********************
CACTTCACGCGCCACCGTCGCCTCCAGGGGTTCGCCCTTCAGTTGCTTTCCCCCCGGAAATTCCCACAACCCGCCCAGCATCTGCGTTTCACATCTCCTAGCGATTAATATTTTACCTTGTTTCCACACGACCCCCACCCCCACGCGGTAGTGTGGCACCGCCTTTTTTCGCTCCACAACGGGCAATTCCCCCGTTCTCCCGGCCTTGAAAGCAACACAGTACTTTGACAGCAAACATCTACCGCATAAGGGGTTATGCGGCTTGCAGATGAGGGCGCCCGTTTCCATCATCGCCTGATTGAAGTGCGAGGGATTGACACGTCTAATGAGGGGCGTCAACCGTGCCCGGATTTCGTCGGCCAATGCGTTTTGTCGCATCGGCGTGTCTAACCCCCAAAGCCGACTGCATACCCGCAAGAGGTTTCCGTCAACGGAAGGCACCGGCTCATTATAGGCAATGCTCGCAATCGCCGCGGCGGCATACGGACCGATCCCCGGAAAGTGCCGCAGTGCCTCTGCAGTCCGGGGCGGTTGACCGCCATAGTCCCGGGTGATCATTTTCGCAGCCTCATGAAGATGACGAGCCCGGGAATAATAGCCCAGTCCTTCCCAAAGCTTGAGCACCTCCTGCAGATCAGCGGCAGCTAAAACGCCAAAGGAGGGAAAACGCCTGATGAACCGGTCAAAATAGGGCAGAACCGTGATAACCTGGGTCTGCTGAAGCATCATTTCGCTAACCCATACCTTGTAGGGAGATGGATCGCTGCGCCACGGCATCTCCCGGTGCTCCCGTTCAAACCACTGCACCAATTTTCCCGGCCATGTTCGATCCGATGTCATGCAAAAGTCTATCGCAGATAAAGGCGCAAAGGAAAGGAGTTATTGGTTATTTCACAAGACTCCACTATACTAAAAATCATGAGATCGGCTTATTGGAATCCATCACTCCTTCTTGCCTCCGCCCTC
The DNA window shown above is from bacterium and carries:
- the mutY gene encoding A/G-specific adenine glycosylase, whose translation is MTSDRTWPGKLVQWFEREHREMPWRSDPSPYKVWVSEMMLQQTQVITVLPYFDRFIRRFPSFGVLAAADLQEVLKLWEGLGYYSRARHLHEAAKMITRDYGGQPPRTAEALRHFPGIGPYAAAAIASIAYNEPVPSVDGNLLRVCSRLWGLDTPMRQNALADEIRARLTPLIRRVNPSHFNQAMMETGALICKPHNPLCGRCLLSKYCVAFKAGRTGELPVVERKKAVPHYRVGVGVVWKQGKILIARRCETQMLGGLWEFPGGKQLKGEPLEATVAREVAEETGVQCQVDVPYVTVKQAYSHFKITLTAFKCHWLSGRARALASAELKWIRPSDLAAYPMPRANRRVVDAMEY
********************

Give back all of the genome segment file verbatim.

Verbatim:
CACTTCACGCGCCACCGTCGCCTCCAGGGGTTCGCCCTTCAGTTGCTTTCCCCCCGGAAATTCCCACAACCCGCCCAGCATCTGCGTTTCACATCTCCTAGCGATTAATATTTTACCTTGTTTCCACACGACCCCCACCCCCACGCGGTAGTGTGGCACCGCCTTTTTTCGCTCCACAACGGGCAATTCCCCCGTTCTCCCGGCCTTGAAAGCAACACAGTACTTTGACAGCAAACATCTACCGCATAAGGGGTTATGCGGCTTGCAGATGAGGGCGCCCGTTTCCATCATCGCCTGATTGAAGTGCGAGGGATTGACACGTCTAATGAGGGGCGTCAACCGTGCCCGGATTTCGTCGGCCAATGCGTTTTGTCGCATCGGCGTGTCTAACCCCCAAAGCCGACTGCATACCCGCAAGAGGTTTCCGTCAACGGAAGGCACCGGCTCATTATAGGCAATGCTCGCAATCGCCGCGGCGGCATACGGACCGATCCCCGGAAAGTGCCGCAGTGCCTCTGCAGTCCGGGGCGGTTGACCGCCATAGTCCCGGGTGATCATTTTCGCAGCCTCATGAAGATGACGAGCCCGGGAATAATAGCCCAGTCCTTCCCAAAGCTTGAGCACCTCCTGCAGATCAGCGGCAGCTAAAACGCCAAAGGAGGGAAAACGCCTGATGAACCGGTCAAAATAGGGCAGAACCGTGATAACCTGGGTCTGCTGAAGCATCATTTCGCTAACCCATACCTTGTAGGGAGATGGATCGCTGCGCCACGGCATCTCCCGGTGCTCCCGTTCAAACCACTGCACCAATTTTCCCGGCCATGTTCGATCCGATGTCATGCAAAAGTCTATCGCAGATAAAGGCGCAAAGGAAAGGAGTTATTGGTTATTTCACAAGACTCCACTATACTAAAAATCATGAGATCGGCTTATTGGAATCCATCACTCCTTCTTGCCTCCGCCCTC
The DNA window shown above is from bacterium and carries:
- the mutY gene encoding A/G-specific adenine glycosylase, whose translation is MTSDRTWPGKLVQWFEREHREMPWRSDPSPYKVWVSEMMLQQTQVITVLPYFDRFIRRFPSFGVLAAADLQEVLKLWEGLGYYSRARHLHEAAKMITRDYGGQPPRTAEALRHFPGIGPYAAAAIASIAYNEPVPSVDGNLLRVCSRLWGLDTPMRQNALADEIRARLTPLIRRVNPSHFNQAMMETGALICKPHNPLCGRCLLSKYCVAFKAGRTGELPVVERKKAVPHYRVGVGVVWKQGKILIARRCETQMLGGLWEFPGGKQLKGEPLEATVAREVAEETGVQCQVDVPYVTVKQAYSHFKITLTAFKCHWLSGRARALASAELKWIRPSDLAAYPMPRANRRVVDAMEY